How to Target and Win Google Featured Snippets

5 min read
31 Oct 2023
Picture of Adam



Google Featured Snippet ensures maximum traffic for a site’s content. Zero spots often represent Google’s featured position.

In this article – you’ll learn how to target and win Google’s featured snippets. The whole story doesn’t ask for soul-sucking routines. However, you need to be more specific – while doing keyword research, creating content, and optimizing blog posts for ranking.

Featured Snippets represent short answers to a specific question – shown at the top of Google Search Results.

Featured Snippets may contain text, bullet lists, or a table. In most cases, Google picks featured snippets from sites ranking on the 1st page.

While a featured snippet section includes a brief answer to a specific search query, you can click on the site’s link being displayed in the featured snippet. This shows the entire blog page ranking for the search query.

STEP 1 – Find a Question-based Keyword (Informational Keyword)

Finding a question-based keyword on Google is easy with manual routines. In this case, Google’s Auto-complete helps you find trending questions in a specific niche.

You need to find informational keywords with Google’s autocomplete feature to get started with featured snippets. You can find question-based keywords by question words in Google’s search bar, such as why, does, and are – followed by entering a seed keyword, as shown in the screenshot below.

To this line, you learned how to find informational, question-based keywords with Google’s Auto-complete. Here, you can collect good keywords from Google’s list of questions.

STEP 2 – Analyse the keyword’s Search Intent and Relevancy

Analyzing a Keyword’s relevancy and search intent on Google is a manual routine. The process helps you find – if a site has covered the keyword you’ve chosen from Google’s list of suggestions.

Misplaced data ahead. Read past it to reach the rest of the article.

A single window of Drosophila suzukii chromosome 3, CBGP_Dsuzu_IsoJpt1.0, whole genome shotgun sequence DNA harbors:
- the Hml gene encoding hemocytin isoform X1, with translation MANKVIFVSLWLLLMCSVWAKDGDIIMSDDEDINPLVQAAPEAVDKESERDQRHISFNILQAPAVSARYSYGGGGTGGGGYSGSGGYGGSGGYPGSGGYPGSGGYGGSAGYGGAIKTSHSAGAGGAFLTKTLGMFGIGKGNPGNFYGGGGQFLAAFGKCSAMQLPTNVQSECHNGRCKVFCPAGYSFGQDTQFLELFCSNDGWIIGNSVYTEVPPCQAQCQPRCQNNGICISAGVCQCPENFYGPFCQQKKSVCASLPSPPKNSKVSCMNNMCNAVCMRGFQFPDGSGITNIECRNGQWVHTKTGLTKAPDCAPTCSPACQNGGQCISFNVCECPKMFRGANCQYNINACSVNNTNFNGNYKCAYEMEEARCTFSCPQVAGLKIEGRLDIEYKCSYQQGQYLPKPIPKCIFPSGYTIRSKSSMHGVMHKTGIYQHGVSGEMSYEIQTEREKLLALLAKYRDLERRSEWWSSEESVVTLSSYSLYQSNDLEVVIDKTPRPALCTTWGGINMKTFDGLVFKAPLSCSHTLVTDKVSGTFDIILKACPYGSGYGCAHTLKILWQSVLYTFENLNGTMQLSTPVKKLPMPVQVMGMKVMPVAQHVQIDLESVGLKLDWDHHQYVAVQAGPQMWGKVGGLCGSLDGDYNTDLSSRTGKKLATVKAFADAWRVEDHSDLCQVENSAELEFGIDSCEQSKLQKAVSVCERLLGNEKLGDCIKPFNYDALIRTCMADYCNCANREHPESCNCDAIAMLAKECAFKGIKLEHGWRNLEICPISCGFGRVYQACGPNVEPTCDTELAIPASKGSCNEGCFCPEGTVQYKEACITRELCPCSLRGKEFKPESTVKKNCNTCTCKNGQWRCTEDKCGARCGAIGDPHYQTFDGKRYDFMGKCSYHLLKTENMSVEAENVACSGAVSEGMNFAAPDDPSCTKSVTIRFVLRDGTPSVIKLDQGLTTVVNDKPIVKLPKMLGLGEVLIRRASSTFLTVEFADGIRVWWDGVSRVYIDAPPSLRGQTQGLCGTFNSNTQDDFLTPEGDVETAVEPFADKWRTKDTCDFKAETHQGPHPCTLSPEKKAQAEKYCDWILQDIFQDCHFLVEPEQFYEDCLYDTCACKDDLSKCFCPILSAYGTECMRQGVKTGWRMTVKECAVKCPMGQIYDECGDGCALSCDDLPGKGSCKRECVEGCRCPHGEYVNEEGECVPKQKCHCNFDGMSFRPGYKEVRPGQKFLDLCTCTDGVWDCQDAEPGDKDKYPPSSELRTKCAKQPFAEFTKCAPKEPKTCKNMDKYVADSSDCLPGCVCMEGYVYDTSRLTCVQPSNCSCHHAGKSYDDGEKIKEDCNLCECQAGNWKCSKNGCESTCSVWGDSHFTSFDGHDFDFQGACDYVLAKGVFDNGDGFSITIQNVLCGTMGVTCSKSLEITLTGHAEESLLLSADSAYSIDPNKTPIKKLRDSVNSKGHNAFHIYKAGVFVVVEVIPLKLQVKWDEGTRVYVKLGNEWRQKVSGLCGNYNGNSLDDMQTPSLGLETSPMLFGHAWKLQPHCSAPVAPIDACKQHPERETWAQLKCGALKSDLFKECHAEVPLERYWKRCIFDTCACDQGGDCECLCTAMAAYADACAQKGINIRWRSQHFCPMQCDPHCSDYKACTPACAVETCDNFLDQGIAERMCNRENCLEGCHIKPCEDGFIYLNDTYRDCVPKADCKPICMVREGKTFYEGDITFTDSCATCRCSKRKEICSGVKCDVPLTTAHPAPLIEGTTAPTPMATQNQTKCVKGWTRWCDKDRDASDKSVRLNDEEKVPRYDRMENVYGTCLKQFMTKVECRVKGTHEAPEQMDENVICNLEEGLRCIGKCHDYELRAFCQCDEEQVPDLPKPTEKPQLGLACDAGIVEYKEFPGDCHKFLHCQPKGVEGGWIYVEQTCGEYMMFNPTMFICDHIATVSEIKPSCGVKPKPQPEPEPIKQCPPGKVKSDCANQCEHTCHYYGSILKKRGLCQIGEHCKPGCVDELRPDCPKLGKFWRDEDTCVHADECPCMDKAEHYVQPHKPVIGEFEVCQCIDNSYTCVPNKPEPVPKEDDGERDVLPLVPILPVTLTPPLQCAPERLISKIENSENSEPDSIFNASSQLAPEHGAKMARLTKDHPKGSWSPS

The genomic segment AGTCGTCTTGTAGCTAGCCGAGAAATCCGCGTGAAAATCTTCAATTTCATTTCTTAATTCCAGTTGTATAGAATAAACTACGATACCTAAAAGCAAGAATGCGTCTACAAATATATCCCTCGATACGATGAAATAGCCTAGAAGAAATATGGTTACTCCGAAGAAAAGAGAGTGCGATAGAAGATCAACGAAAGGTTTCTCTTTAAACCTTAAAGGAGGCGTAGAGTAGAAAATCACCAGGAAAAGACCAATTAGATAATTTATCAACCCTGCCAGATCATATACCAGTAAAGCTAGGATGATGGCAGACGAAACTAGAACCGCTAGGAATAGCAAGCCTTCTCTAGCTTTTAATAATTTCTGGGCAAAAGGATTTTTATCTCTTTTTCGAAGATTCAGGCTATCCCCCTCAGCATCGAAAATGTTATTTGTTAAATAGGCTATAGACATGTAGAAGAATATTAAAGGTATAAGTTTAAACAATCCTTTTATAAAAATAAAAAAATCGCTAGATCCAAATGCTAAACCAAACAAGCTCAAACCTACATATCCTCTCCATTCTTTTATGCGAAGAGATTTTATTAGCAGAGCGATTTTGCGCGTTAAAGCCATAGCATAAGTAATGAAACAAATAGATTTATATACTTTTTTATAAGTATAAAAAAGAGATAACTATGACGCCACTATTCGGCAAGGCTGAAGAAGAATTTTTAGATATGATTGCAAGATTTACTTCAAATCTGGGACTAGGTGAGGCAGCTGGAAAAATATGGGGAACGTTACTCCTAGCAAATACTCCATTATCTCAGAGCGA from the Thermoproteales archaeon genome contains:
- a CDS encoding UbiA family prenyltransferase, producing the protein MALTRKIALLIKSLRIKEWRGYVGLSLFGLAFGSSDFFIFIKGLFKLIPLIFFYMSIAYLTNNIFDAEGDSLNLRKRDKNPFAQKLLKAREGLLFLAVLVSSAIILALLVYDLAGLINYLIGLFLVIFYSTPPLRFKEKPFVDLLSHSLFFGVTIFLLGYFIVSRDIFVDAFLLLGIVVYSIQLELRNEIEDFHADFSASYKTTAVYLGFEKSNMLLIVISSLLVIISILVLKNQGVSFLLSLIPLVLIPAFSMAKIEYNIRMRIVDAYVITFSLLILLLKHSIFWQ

In this case, you can pick Google’s questions, one by one – and see their SERPs for assessing relevancy and searcher intent.

Note: To rank in Google’s featured snippets section, you need to see three things for a keyword.

  1. The SERP for a keyword should have a featured snippet – already. You can also target keywords with no featured snippet on its Search Engine Results Page (SERP).
  2. Most importantly – ensure other sites have not covered the keyword. In this case, seeing forum sites, thin content, or partially relevant sites on SERP proves – ranking sites have no relevancy against the keyword. This ensures your content will quickly secure ranking on Google’s first page and will become a candidate for a featured snippet. For a detailed walkthrough of how manual SERP assessment and relevancy check work together, follow the steps in this tutorial.
  3. Searcher intent refers to the purpose, intent, or reason behind a search query. On Google SERPs, see if the ranking sites have correctly satisfied the query’s plan.

After you’ve performed relevancy and search intent assessment for keywords, you should have a handful of keywords on your list. You’re now ready to proceed to the next step – content creation.

STEP 3 – Learn how to create Content for the Keyword

There is a rule of thumb – your content should provide a relevant answer to a keyword’s question, no fluff, no extra headings, on-point with conceptual flow and relevancy.